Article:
Another big area of development is the addition of much more powerful computers into open drones, which enables the drone to perform sophisticated image recognition, object tracking and object avoidance. This is happening both through the addition of "companion computers," where a small powerful Linux board is tightly coupled with an existing open flight controller, but is also happening by moving the whole flight stack onto an embedded Linux board. Which method turns out to be the best approach is still an open question, but we are sure to see a lot more of both in the next year.
My own personal passion revolves around using drones for search and rescue applications and environmental applications, and I can confidently predict that there will be a lot of activity in that area this year as well!
How will drone development be affected in the United States by the FAA's proposed regulations?
I'm based in Australia, so I'm not as closely involved in the FAA proposals, but I hope and expect that the U.S. regulators will take a look at what is happening in other countries (including Australia) and start to make it easier to get certification for commercial and research UAV use.
It is a hard problem though, and I personally am quite sympathetic to the very difficult task faced by regulators. The whole area of airspace regulation is not well geared to the scales involved with drones, both in terms of the sheer number of aircraft that are potentially involved and the low purchase cost of the aircraft.
Drone research and development is definitely being greatly affected by the slow pace of regulatory change, and I think everyone in the industry is looking forward to the rules developing to make commercial and research operation easier. Exactly how and when that will happen is very hard to predict, but in the meantime we certainly have plenty of development tasks to keep us busy!
What are some use cases where you see drones being beneficial?
As I mentioned above, my personal passion is for search and rescue and environmental applications. I started working on ArduPilot because of the Outback Challenge here in Australia, which is a competition to build a sophisticated search and rescue aircraft. My dream is to put together a system which local search and rescue organizations could assemble with the sort of money they could raise in a weekend lamington drive (a type of cake sale popular with non-profit groups in Australia), yet be sophisticated enough to provide a real improvement to the chances of rescuing people lost in the Australian bush, and easy enough to use that members of the organization could be trained in a weekend.
I also love to see all of the groups that are using code from Dronecode projects for environmental applications, including things like protecting threatened species from poachers, monitoring of sensitive environmental areas, monitoring of Arctic and Antarctic ecosystems, and surveying of forests and wilderness areas.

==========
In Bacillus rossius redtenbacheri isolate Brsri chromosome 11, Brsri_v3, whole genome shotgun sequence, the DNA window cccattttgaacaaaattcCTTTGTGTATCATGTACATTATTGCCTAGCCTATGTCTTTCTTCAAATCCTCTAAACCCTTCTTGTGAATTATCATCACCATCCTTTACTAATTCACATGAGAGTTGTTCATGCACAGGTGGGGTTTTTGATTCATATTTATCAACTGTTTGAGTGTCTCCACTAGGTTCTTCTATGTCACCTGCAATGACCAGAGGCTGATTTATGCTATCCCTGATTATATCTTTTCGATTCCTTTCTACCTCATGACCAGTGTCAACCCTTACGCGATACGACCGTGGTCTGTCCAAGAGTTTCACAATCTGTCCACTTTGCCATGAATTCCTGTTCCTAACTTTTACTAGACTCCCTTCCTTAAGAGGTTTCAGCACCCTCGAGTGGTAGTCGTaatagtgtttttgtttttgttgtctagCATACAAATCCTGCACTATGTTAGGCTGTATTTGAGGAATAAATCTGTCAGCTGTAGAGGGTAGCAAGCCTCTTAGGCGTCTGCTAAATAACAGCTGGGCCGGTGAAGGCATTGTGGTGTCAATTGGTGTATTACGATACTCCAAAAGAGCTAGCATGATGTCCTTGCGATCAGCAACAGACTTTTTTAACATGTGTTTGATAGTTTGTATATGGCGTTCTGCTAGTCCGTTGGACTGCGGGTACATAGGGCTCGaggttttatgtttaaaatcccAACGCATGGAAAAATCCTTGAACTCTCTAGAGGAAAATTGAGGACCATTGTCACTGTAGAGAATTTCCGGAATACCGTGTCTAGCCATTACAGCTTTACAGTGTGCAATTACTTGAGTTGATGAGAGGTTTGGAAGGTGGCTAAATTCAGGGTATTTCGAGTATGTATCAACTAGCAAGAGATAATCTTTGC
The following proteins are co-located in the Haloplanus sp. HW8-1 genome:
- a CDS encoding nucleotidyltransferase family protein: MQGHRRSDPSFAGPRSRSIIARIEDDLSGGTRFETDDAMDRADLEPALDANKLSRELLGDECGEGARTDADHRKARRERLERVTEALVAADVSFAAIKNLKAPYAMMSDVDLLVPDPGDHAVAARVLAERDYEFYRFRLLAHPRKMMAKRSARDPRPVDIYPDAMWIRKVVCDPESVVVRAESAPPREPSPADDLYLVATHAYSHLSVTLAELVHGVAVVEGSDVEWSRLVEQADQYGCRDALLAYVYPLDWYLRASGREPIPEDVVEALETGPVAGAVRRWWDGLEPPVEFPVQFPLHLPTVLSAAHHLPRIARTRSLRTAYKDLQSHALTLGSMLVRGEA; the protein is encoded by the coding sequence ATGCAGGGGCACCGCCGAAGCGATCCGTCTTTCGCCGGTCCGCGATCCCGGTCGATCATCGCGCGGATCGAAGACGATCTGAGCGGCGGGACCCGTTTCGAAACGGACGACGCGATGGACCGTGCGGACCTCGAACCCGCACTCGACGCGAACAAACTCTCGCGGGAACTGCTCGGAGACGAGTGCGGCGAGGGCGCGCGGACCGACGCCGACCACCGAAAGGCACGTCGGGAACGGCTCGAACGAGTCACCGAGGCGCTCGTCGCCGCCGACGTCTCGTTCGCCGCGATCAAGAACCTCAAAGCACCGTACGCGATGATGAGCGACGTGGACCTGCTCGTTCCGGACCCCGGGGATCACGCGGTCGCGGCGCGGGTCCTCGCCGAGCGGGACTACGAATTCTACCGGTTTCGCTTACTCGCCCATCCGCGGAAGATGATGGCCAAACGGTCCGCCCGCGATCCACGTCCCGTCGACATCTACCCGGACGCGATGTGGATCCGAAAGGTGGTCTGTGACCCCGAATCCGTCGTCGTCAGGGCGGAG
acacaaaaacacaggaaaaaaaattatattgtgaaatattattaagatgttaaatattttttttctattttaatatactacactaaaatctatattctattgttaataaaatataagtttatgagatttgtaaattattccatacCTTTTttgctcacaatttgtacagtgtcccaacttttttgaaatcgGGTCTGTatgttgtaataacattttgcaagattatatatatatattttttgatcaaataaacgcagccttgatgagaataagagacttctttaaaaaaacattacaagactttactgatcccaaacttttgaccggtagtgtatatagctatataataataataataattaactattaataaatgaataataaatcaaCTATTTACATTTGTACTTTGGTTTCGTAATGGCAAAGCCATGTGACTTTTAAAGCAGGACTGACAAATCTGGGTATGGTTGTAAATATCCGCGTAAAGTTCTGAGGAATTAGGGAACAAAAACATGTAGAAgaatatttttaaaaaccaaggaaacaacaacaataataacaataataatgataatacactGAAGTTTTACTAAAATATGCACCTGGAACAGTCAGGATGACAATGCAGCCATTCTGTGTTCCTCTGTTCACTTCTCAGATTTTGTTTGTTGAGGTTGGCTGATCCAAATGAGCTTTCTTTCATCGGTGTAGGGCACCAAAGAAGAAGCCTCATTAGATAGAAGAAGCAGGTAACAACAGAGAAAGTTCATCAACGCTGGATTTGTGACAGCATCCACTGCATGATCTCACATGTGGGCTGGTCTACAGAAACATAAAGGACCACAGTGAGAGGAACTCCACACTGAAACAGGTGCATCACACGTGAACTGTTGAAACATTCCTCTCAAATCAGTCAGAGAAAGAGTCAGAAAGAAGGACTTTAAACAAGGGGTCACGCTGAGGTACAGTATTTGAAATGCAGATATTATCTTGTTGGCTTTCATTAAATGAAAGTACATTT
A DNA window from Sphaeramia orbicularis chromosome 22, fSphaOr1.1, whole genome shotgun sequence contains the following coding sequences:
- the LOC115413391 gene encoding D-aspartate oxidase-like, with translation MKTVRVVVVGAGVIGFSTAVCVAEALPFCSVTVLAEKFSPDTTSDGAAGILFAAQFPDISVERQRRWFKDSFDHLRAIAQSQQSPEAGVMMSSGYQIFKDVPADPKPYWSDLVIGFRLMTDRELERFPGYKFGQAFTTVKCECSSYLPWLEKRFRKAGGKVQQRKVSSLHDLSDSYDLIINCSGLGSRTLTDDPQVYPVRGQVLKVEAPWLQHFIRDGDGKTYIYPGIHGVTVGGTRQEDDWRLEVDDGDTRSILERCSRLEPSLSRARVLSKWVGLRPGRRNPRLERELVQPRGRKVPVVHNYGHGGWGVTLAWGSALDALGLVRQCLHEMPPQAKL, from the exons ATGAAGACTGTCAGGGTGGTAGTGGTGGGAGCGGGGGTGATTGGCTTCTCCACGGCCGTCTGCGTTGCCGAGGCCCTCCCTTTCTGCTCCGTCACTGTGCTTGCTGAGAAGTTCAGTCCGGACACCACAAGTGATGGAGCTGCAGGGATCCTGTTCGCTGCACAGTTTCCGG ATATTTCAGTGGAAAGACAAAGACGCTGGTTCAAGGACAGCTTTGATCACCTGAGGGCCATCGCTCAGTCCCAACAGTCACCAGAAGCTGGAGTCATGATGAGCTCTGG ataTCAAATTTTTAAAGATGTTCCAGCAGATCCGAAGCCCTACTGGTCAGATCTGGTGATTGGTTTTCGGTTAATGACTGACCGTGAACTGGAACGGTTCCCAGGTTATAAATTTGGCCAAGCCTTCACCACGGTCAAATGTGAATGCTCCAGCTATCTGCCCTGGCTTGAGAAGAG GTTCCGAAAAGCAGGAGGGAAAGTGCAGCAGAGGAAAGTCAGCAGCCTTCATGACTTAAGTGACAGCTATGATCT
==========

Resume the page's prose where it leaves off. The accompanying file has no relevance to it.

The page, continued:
Drones have the potential to be much more pervasive than that though. They are hugely popular with sporting enthusiasts and have gained a lot of traction in agriculture, among other areas. Just spend a few hours going over some of the amazing blog posts we have had on diydrones.com to see the huge breadth of ideas people have for putting drones to good use.
How can drones be abused?
So far we haven't seen a lot of abuse of drones, although as with any new tool there will be some people silly enough to do things they really shouldn't be doing. Some people have flown in a dangerous manner, flying close to airports. Others have ignored the many safety warnings and flown too close to groups of people. Others have used drones in socially unacceptable ways by using them to invade the privacy of others.
I'm hoping that as drones become more commonplace that societal norms will become more established on what is acceptable and what isn't, along with the users becoming more aware of the danger of ignoring safety warnings.
The good news is that the communities at the heart of the Dronecode projects have already started to self regulate, with good behavior, respect for privacy and safety well established within the user community. As drones become more common, I hope and expect that will spread to the wider community.
What needs to happen in the industry to really allow drone development to reach its full potential?
It is hard to even know what the full potential is as the field is expanding so rapidly. My own focus is on helping the Dronecode projects to reach their full potential, and for that we need better developer documentation, better communication between projects and the user community (including both commercial and non-commercial users), and an environment that welcomes innovative ideas. That is what we are trying to establish with Dronecode.
What does the future of drones look like beyond 2015?
The further I look into the future, the fuzzier my crystal ball gets.
What I hope the future looks like is that Dronecode gets established as the clear platform of choice for everything from hobbyists to high-end professional systems and top research groups. I want to see the development and community methodologies, which have worked so well across so many other technology areas, flourish for drones. I also want it to be a fun area to be in.
We're building flying robots that anyone from a home tinkerer to a multi-national corporation can use. That is a recipe for a lot of fun.